• Lifetime — This is the most comprehensive and expensive basic pet health insurance option. It covers veterinary fees up to a certain amount each year for the life of the pet so long as the owner keeps the policy active.

For some, animals are more than loving companions. They can also be a person’s livelihood. Imagine losing a dog slated to compete at the esteemed Westminster Kennel Club Dog Show or a prize racehorse: It could mean financial disaster on top of heartbreak. In these cases, animal mortality insurance can cover an owner’s financial losses if an income-producing animal dies, is injured, falls ill, or is stolen. What is and isn’t covered in an animal mortality policy can vary depending on the carrier, so those who rely on animals for their income should research all options to find the policy that best suits their specific needs and situations.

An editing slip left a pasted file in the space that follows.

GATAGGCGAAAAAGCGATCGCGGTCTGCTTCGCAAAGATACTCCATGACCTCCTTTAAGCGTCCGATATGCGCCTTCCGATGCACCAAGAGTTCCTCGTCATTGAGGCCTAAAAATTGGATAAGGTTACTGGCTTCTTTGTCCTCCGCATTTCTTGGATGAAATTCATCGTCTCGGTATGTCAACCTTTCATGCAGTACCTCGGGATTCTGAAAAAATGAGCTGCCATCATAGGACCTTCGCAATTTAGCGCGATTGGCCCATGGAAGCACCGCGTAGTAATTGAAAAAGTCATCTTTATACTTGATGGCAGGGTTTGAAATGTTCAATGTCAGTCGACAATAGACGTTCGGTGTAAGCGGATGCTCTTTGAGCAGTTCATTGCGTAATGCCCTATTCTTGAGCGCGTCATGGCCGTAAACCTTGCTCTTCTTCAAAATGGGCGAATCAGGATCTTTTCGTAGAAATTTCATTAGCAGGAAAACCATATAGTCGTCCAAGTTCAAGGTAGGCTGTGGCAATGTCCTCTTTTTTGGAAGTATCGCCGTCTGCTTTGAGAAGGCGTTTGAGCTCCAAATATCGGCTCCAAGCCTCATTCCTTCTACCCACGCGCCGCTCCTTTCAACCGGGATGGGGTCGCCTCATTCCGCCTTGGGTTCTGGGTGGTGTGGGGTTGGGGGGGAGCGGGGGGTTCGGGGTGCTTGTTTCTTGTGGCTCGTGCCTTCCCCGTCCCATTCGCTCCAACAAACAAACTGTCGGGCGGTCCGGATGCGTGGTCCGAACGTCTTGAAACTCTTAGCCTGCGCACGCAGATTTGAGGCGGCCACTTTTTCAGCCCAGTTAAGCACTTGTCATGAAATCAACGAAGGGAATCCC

Personal watercraft (PWC) insurance

For some adventure seekers, there’s no greater thrill than a high-speed pursuit of white-capped waves aboard a Jet Ski, Wave Runner, or Sea-Doo. The insurance industry calls these “personal watercraft,” or “PWC,” and classifies them into two types: stand-up PWCs used by a single rider who stands or kneels while operating and sit-down PWCs used by one or more riders who sit while operating. Most insurance companies that offer boat insurance also offer PWC policies.